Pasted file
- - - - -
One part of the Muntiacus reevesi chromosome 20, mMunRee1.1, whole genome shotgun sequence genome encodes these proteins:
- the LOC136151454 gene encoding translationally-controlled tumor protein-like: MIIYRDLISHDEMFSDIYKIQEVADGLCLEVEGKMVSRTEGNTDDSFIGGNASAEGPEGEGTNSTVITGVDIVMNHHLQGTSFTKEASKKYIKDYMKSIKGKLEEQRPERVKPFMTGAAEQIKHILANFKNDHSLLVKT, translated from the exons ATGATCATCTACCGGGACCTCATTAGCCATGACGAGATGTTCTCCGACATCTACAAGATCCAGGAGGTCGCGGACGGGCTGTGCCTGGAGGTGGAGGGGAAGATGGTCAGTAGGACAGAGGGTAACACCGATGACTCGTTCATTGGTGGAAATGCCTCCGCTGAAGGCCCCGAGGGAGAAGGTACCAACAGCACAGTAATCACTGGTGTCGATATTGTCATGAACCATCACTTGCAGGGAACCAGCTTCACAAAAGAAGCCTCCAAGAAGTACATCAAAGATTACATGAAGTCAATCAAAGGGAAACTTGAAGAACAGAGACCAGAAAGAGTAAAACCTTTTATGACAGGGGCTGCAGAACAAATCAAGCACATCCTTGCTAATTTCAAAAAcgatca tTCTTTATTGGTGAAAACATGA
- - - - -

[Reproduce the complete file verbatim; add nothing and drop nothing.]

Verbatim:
One part of the Muntiacus reevesi chromosome 20, mMunRee1.1, whole genome shotgun sequence genome encodes these proteins:
- the LOC136151454 gene encoding translationally-controlled tumor protein-like: MIIYRDLISHDEMFSDIYKIQEVADGLCLEVEGKMVSRTEGNTDDSFIGGNASAEGPEGEGTNSTVITGVDIVMNHHLQGTSFTKEASKKYIKDYMKSIKGKLEEQRPERVKPFMTGAAEQIKHILANFKNDHSLLVKT, translated from the exons ATGATCATCTACCGGGACCTCATTAGCCATGACGAGATGTTCTCCGACATCTACAAGATCCAGGAGGTCGCGGACGGGCTGTGCCTGGAGGTGGAGGGGAAGATGGTCAGTAGGACAGAGGGTAACACCGATGACTCGTTCATTGGTGGAAATGCCTCCGCTGAAGGCCCCGAGGGAGAAGGTACCAACAGCACAGTAATCACTGGTGTCGATATTGTCATGAACCATCACTTGCAGGGAACCAGCTTCACAAAAGAAGCCTCCAAGAAGTACATCAAAGATTACATGAAGTCAATCAAAGGGAAACTTGAAGAACAGAGACCAGAAAGAGTAAAACCTTTTATGACAGGGGCTGCAGAACAAATCAAGCACATCCTTGCTAATTTCAAAAAcgatca tTCTTTATTGGTGAAAACATGA